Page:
His hoarse shouts brought a pale face to the study door, the beaming glasses and worried brow of Dr. Simon, who heard the nobleman's first clear words. Lord Galloway was crying: "A corpse in the grass-a blood-stained corpse." O'Brien at last had gone utterly out of his mind.

"We must tell Valentin at once," said the doctor, when the other had brokenly described all that he had dared to examine. "It is fortunate that he is here;" and even as he spoke the great detective entered the study, attracted by the cry. It was almost amusing to note his typical transformation; he had come with the common concern of a host and a gentleman, fearing that some guest or servant was ill. When he was told the gory fact, he turned with all his gravity instantly bright and businesslike; for this, however abrupt and awful, was his business.

"Strange, gentlemen," he said as they hurried out into the garden, "that I should have hunted mysteries all over the earth, and now one comes and settles in my own back-yard. But where is the place?" They crossed the lawn less easily, as a slight mist had begun to rise from the river; but under the guidance of the shaken Galloway they found the body sunken in deep grass-the body of a very tall and broad-shouldered man. He lay face downwards, so they could only see that his big shoulders were clad in black cloth, and that his big head was bald, except for a wisp or two of brown hair that clung to his skull like wet seaweed. A scarlet serpent of blood crawled from under his fallen face.

"At least," said Simon, with a deep and singular intonation, "he is none of our party."

"Examine him, doctor," cried Valentin rather sharply. "He may not be dead."

The doctor bent down. "He is not quite cold, but I am afraid he is dead enough," he answered. "Just help me to lift him up."

They lifted him carefully an inch from the ground, and all doubts as to his being really dead were settled at once and frightfully. The head fell away. It had been entirely sundered from the body; whoever had cut his throat had managed to sever the neck as well. Even Valentin was slightly shocked. "He must have been as strong as a gorilla," he muttered.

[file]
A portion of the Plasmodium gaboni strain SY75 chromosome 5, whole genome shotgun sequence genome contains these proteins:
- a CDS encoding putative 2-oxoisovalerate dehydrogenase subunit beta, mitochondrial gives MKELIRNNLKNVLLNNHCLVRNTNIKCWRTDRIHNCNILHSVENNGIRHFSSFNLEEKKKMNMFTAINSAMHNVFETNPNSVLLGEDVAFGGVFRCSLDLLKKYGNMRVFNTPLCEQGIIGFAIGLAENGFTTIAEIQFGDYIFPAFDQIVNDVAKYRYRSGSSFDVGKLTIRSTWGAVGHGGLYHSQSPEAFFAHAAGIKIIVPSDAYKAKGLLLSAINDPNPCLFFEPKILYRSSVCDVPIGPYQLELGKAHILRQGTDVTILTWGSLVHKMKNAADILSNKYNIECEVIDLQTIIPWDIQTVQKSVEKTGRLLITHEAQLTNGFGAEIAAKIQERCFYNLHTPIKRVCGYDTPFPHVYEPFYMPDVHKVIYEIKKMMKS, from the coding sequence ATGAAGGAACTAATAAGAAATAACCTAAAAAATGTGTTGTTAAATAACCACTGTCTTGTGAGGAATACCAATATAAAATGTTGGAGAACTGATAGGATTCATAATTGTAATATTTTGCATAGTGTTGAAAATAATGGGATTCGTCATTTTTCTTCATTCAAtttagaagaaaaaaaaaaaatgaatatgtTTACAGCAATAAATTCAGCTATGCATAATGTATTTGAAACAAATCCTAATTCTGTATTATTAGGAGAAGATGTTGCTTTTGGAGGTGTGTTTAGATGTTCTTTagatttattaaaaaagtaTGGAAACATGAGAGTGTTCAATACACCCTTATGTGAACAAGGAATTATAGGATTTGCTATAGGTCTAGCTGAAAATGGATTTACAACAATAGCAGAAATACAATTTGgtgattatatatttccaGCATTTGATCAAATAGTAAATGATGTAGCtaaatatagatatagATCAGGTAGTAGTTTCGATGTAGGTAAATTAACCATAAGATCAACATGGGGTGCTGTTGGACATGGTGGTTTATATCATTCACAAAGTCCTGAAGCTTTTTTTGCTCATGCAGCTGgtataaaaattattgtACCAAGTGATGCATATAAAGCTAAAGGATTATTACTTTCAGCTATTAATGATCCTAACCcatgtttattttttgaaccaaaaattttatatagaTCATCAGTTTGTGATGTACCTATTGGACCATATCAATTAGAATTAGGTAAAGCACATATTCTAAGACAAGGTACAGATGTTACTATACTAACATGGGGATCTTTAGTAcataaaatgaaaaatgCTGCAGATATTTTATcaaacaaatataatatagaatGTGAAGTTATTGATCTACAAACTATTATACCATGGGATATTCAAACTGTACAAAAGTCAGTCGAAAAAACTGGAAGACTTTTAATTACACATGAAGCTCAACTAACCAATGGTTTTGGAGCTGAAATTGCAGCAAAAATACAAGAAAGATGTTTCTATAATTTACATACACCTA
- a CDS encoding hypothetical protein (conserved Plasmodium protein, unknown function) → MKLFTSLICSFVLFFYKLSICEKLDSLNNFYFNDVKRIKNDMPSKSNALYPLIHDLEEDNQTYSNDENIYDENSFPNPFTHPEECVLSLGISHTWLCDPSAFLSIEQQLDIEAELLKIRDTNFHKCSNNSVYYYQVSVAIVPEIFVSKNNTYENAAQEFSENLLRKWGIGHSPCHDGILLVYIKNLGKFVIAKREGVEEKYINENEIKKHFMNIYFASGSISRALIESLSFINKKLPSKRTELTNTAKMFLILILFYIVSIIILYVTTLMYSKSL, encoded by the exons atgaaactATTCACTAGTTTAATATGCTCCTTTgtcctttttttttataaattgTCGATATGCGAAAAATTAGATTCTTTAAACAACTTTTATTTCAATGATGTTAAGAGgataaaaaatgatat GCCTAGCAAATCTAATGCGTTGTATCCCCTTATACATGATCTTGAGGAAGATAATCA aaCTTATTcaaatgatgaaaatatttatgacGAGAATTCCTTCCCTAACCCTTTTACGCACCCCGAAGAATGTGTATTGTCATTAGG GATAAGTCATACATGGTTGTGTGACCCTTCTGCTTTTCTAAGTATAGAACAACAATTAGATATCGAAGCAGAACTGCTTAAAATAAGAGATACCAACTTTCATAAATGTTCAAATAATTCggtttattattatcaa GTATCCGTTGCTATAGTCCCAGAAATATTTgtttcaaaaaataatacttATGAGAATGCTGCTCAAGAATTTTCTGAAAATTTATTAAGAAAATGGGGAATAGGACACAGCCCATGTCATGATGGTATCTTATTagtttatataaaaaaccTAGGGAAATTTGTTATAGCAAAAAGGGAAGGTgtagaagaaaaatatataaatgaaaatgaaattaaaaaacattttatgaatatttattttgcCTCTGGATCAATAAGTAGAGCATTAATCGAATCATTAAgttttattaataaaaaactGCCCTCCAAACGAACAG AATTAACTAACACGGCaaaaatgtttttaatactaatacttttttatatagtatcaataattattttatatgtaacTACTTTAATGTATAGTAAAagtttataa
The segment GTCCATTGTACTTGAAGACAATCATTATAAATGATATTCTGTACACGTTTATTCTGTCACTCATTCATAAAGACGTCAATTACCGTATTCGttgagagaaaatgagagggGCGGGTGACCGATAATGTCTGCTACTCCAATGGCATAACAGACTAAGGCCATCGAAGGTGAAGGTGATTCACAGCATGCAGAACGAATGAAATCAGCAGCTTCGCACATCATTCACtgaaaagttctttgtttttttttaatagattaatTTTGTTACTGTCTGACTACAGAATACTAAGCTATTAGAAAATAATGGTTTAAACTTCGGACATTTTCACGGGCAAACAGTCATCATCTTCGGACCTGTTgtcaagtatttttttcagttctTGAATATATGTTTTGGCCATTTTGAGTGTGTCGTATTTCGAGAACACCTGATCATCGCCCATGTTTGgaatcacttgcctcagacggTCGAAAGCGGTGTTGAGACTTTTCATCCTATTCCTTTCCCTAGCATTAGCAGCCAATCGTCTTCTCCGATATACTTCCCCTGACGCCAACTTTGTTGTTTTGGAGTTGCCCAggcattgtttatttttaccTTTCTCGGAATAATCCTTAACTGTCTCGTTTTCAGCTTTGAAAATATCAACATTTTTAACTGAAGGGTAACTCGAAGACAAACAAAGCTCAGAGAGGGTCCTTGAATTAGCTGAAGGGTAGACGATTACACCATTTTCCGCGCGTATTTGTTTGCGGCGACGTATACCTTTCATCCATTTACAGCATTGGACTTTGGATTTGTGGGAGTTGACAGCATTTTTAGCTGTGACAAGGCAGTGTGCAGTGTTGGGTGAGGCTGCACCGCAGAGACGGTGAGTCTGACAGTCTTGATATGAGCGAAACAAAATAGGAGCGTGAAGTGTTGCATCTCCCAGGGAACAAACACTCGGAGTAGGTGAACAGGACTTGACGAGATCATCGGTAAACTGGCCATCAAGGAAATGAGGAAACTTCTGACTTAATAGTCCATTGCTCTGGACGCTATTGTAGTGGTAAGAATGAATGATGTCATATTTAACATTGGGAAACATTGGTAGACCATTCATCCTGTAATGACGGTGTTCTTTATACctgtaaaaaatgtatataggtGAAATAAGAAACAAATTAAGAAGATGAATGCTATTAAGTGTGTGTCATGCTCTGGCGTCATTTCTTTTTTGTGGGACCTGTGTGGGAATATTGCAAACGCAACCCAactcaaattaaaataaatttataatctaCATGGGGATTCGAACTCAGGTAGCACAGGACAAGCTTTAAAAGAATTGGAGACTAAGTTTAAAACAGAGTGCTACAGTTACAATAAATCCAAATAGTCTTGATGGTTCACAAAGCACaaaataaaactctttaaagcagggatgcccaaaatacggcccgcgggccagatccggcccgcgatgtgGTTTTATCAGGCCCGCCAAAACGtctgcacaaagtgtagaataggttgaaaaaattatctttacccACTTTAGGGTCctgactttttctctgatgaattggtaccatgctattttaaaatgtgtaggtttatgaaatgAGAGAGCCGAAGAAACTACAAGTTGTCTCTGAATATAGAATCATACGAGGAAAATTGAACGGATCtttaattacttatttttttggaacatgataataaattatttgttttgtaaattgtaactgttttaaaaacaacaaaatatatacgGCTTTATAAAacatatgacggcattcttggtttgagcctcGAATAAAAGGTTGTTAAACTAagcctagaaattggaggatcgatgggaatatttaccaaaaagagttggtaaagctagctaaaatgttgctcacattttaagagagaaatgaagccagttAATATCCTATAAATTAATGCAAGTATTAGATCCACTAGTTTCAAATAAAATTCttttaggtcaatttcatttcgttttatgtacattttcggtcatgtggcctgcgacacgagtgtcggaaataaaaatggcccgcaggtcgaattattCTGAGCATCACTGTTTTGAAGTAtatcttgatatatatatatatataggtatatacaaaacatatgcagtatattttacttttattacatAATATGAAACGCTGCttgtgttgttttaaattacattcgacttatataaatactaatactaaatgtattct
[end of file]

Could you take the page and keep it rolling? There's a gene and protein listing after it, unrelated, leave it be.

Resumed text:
Not without a shiver, though he was used to anatomical abortions, Dr. Simon lifted the head. It was slightly slashed about the neck and jaw, but the face was substantially unhurt. It was a ponderous, yellow face, at once sunken and swollen, with a hawk-like nose and heavy lids-a face of a wicked Roman emperor, with, perhaps, a distant touch of a Chinese emperor. All present seemed to look at it with the coldest eye of ignorance. Nothing else could be noted about the man except that, as they had lifted his body, they had seen underneath it the white gleam of a shirt-front defaced with a red gleam of blood. As Dr. Simon said, the man had never been of their party. But he might very well have been trying to join it, for he had come dressed for such an occasion.

Valentin went down on his hands and knees and examined with his closest professional attention the grass and ground for some twenty yards round the body, in which he was assisted less skillfully by the doctor, and quite vaguely by the English lord. Nothing rewarded their grovellings except a few twigs, snapped or chopped into very small lengths, which Valentin lifted for an instant's examination and then tossed away.

"Twigs," he said gravely; "twigs, and a total stranger with his head cut off; that is all there is on this lawn."

There was an almost creepy stillness, and then the unnerved Galloway called out sharply:

"Who's that! Who's that over there by the garden wall!"